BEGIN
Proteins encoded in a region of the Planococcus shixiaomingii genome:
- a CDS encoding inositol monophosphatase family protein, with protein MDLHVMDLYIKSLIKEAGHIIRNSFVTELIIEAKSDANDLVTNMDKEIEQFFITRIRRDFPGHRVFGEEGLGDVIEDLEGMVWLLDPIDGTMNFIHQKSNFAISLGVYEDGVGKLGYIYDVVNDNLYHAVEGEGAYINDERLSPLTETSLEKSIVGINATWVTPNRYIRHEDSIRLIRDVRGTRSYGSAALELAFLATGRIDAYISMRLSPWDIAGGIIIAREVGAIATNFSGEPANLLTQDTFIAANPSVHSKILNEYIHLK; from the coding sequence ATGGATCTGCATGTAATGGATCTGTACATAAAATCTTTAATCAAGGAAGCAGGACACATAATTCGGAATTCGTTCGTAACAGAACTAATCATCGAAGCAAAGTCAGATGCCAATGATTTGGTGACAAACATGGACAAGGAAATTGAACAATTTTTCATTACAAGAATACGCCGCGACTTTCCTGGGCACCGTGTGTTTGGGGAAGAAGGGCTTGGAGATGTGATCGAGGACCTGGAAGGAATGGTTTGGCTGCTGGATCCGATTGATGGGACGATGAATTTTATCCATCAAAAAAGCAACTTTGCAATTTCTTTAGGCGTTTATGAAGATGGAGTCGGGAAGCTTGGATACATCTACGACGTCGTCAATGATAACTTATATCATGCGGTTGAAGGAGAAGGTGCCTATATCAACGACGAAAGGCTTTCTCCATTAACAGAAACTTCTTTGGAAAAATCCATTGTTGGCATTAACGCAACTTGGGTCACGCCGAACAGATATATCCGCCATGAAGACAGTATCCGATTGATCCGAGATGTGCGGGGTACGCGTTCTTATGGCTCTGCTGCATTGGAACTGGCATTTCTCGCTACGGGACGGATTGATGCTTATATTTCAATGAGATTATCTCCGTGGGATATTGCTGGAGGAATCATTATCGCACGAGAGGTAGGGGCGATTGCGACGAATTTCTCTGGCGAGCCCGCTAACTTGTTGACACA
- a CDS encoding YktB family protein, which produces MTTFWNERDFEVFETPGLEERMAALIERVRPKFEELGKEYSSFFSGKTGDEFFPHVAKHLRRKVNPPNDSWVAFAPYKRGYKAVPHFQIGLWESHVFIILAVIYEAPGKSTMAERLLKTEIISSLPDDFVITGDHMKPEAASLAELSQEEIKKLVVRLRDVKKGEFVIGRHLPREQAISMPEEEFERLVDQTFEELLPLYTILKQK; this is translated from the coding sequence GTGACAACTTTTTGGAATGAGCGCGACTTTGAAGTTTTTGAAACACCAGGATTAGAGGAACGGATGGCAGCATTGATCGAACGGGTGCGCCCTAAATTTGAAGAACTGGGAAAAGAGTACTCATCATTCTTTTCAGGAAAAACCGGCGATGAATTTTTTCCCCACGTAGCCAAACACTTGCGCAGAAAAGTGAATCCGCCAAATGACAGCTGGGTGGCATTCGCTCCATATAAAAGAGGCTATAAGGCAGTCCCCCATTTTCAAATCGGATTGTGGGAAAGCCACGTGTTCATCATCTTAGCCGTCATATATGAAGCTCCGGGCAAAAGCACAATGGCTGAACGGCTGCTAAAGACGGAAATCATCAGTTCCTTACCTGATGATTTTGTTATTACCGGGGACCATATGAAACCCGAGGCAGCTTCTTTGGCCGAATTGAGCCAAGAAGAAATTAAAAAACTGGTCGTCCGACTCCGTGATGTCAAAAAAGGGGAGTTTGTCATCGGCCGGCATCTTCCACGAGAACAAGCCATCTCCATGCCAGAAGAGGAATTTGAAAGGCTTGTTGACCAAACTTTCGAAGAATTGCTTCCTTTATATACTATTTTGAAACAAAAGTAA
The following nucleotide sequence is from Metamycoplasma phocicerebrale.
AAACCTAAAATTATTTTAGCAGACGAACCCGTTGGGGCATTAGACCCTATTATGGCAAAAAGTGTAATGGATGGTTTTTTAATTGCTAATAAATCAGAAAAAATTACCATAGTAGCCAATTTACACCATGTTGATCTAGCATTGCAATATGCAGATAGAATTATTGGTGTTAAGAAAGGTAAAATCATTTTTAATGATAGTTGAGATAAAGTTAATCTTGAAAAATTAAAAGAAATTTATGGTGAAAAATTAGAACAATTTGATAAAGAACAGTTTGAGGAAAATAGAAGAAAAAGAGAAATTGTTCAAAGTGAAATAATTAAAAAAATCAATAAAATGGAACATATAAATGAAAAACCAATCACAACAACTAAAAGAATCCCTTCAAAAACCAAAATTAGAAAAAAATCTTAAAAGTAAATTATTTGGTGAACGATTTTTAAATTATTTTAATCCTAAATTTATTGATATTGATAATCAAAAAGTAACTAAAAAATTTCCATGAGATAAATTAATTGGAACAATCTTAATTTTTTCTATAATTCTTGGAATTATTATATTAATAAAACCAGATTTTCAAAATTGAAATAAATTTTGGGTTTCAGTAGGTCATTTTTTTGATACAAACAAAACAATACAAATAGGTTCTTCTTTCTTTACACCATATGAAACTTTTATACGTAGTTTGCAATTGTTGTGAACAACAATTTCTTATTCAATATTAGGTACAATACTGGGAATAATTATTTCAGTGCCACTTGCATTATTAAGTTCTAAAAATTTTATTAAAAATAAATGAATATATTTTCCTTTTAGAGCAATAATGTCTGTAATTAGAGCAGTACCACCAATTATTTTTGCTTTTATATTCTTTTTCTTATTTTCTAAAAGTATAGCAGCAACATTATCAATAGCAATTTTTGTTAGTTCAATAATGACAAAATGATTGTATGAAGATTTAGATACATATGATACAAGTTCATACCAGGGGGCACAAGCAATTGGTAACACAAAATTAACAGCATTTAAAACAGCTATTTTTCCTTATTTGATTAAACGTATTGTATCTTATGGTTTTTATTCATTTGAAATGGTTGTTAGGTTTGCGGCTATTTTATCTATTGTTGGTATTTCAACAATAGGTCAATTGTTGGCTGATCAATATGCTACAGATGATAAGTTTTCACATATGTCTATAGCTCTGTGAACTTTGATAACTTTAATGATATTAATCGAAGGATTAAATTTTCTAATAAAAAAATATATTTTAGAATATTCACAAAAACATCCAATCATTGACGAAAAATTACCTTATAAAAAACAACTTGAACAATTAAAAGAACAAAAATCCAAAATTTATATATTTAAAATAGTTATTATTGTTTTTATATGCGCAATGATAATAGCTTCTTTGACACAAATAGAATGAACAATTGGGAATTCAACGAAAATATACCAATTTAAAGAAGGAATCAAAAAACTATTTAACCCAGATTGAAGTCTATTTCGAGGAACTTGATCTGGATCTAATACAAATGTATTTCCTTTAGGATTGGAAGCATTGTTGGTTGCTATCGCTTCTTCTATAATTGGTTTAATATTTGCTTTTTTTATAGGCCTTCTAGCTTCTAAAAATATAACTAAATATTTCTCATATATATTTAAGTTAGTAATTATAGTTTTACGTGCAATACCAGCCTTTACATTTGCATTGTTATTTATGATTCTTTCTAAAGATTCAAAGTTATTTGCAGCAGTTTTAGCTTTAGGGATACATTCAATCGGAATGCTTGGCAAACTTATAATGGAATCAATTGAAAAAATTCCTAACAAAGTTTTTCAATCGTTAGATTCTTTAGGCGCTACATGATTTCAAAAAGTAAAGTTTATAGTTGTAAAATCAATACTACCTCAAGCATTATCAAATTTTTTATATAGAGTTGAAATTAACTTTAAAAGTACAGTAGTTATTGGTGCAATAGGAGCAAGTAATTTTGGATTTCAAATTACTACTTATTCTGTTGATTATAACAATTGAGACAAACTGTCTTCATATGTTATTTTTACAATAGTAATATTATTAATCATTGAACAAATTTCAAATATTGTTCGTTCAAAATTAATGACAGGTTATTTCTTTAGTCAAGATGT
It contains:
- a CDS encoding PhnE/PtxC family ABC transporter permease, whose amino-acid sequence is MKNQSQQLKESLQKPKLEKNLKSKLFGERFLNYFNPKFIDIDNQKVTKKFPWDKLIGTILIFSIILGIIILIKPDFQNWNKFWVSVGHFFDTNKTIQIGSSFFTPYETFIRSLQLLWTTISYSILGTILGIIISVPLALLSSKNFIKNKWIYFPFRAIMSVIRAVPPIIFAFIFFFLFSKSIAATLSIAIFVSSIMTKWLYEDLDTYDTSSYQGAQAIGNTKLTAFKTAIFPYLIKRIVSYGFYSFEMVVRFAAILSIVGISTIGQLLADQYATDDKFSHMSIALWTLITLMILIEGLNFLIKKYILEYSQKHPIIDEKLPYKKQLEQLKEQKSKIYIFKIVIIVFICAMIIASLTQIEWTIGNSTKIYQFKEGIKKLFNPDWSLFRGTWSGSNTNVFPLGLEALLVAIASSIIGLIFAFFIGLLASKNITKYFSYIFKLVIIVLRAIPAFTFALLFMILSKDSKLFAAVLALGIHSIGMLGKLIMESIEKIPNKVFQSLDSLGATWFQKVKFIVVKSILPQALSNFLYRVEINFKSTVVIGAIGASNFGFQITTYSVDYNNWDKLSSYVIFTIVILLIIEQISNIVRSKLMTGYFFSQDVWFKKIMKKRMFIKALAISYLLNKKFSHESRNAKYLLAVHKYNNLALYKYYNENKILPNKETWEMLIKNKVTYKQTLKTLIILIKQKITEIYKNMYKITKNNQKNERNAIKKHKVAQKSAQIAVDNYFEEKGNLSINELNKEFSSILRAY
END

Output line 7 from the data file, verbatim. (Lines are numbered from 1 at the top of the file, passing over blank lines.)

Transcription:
- a CDS encoding PhnE/PtxC family ABC transporter permease, whose amino-acid sequence is MKNQSQQLKESLQKPKLEKNLKSKLFGERFLNYFNPKFIDIDNQKVTKKFPWDKLIGTILIFSIILGIIILIKPDFQNWNKFWVSVGHFFDTNKTIQIGSSFFTPYETFIRSLQLLWTTISYSILGTILGIIISVPLALLSSKNFIKNKWIYFPFRAIMSVIRAVPPIIFAFIFFFLFSKSIAATLSIAIFVSSIMTKWLYEDLDTYDTSSYQGAQAIGNTKLTAFKTAIFPYLIKRIVSYGFYSFEMVVRFAAILSIVGISTIGQLLADQYATDDKFSHMSIALWTLITLMILIEGLNFLIKKYILEYSQKHPIIDEKLPYKKQLEQLKEQKSKIYIFKIVIIVFICAMIIASLTQIEWTIGNSTKIYQFKEGIKKLFNPDWSLFRGTWSGSNTNVFPLGLEALLVAIASSIIGLIFAFFIGLLASKNITKYFSYIFKLVIIVLRAIPAFTFALLFMILSKDSKLFAAVLALGIHSIGMLGKLIMESIEKIPNKVFQSLDSLGATWFQKVKFIVVKSILPQALSNFLYRVEINFKSTVVIGAIGASNFGFQITTYSVDYNNWDKLSSYVIFTIVILLIIEQISNIVRSKLMTGYFFSQDVWFKKIMKKRMFIKALAISYLLNKKFSHESRNAKYLLAVHKYNNLALYKYYNENKILPNKETWEMLIKNKVTYKQTLKTLIILIKQKITEIYKNMYKITKNNQKNERNAIKKHKVAQKSAQIAVDNYFEEKGNLSINELNKEFSSILRAY